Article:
NBA superstar Kevin Durant wants out of Brooklyn, asks Nets for trade

Kevin Durant wants out of Brooklyn. (John Minchillo/AP)

The Seven-Eleven Era has come to an end.

Superstar forward Kevin Durant has requested a trade from the Brooklyn Nets, the Daily News has confirmed, which means Brooklyn’s championship window has come to a close. The Nets are also continuing to work to trade Kyrie Irving, the News can also confirm, which means the Durant-Irving era will end with one playoff victory and one first-round sweep in their three seasons in Brooklyn.

Durant’s official trade request was first reported by ESPN on Thursday.

The News was first to report of this potential eventuality—Durant requesting a trade from Brooklyn—if the Nets chose not to give his co-star Irving a long-term deal. The Nets were “outright unwilling” to do so, as the News reported in May, and Irving ultimately opted into the final year of his contract worth $37M. Durant requested a trade on Thursday after Irving and the Nets failed to reach an amicable solution. The Daily News can confirm the Phoenix Suns as Durant’s preferred destination and the Los Angeles Lakers as Irving’s.

The Nets will be able to recoup draft assets and young players in deals for Irving and Durant and will be able to re-tool in the coming years. They are reportedly looking to recoup an All-Star caliber player and a significant haul of draft compensation in a deal for Durant. Irving’s trade market remains unclear, and sources maintain the Nets have no interest in recouping Russell Westbrook and his $47M contract in a deal with the Lakers.

Durant’s trade request sets the table for a seismic power shift the likes of which the league has not seen. There is a precedent with which a superstar has requested a trade only to stay and win later: the late great Kobe Bryant, who requested a trade on Los Angeles radio and said he’d “rather play on Pluto” than return to play for the Lakers. The Lakers did not trade him and Bryant went on to win a championship the following season.

This, however, is not that. Durant never spoke to the Nets front office until requesting a trade directly through Nets owner/governor Joe Tsai. The organization’s refusal to give Irving a long term deal crippled Durant’s belief that it would do what it takes to win a championship. Durant said he and Irving’s friendship goes far beyond basketball, and the two remain open to playing together if the Nets can find a trade to make it happen, according to a source.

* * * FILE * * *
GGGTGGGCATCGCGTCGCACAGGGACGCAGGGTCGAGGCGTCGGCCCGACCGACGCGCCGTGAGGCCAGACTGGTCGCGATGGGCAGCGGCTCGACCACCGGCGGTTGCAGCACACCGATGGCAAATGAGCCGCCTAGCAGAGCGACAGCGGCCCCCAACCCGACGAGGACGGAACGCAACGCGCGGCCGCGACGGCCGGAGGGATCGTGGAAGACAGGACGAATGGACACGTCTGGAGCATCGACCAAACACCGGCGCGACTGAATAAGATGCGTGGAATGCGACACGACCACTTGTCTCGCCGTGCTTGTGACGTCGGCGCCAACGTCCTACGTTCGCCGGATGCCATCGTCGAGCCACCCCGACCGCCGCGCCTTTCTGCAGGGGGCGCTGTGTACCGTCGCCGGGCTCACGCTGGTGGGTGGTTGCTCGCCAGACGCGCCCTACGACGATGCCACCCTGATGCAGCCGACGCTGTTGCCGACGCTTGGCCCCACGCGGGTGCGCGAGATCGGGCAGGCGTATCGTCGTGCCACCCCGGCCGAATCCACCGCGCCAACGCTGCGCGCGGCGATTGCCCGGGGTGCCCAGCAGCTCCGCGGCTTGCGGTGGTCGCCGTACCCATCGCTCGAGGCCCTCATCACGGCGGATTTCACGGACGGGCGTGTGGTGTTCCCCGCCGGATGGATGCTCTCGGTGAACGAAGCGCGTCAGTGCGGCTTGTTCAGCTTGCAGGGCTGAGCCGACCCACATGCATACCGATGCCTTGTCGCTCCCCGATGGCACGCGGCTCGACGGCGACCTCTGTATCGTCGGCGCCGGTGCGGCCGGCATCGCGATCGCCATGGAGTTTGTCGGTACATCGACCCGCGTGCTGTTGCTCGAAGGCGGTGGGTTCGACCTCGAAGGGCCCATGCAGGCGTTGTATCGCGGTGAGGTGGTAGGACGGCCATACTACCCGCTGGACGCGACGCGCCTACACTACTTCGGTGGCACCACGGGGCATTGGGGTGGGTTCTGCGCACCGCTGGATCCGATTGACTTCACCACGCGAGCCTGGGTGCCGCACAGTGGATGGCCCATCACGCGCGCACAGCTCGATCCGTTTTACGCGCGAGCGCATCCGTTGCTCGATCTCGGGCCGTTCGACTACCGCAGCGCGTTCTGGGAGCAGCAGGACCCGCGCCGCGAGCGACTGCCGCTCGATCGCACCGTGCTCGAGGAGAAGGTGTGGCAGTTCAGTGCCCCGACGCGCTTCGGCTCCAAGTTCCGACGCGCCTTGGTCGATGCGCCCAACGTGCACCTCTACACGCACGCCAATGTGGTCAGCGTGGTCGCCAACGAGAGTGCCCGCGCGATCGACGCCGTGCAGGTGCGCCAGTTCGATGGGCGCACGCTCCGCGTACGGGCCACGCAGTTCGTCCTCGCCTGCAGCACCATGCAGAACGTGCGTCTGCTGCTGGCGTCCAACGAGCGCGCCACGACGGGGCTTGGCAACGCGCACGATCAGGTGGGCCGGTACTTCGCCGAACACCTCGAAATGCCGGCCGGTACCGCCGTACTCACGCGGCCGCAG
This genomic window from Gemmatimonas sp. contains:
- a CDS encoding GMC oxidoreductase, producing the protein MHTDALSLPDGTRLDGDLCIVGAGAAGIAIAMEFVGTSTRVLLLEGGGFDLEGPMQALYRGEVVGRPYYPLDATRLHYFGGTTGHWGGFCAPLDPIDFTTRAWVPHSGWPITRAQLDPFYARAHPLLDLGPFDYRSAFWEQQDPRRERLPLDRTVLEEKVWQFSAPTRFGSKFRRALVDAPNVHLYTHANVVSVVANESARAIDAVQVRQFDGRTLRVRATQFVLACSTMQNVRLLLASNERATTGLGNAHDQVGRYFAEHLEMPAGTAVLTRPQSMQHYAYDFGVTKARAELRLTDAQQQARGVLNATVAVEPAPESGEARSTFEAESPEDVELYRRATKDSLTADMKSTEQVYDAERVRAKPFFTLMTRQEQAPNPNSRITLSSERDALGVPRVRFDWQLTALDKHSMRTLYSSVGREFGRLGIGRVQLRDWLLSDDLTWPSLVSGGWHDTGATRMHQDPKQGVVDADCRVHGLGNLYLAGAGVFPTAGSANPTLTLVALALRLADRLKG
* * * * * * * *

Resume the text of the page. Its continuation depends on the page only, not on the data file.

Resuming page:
Blame for this failed situation also falls squarely on Irving’s shoulders. Had he not taken two weeks off due to the Jan. 6 2021 insurrection at the nation’s capital, and had he not shown blatant disregard for the NBA’s COVID-19 health and safety protocols by not wearing masks to public gatherings, his decision not to get vaccinated amid a once-in-a-lifetime global pandemic may have been viewed in a vacuum.

Instead, the Nets became fed up with Irving’s lack of availability and perceived commitment to team success. They leaked to ESPN’s Brian Windhorst that they were willing to part ways with both Durant and Irving if it meant re-instilling that once vaunted Nets’ culture.

And now, we’re here. The Nets valued that culture more than the actual championships teams pursue. They will likely find a trade soon for Durant, and then for Irving, that returns young players—possibly even an All-Star level player—but not a team nearly in position to compete for a championship.

Three years after the “clean sweep” that landed Irving and Durant in Brooklyn, the Nets only have Ben Simmons to show—and Simmons is coming off back surgery and has not played a basketball game in longer than an entire calendar year. Quite frankly, the Nets went from being perpetual championship contenders with Irving, Durant and James Harden to developing young players and hoping they will contend for the playoffs next season.

And now the playing field is truly set. Free agency has begun and the league’s best players have already found new homes. And after this debacle, it’s unclear if any of the league’s best players will ever re-sign in Brooklyn given management couldn’t keep the best players in franchise history content.

They can, however, sell that good ‘ole Nets culture that is sure to help fill the seats at Barclays Center for season ticket holders who purchased season-tickets after seeing promotional material with Irving and Durant on the cover.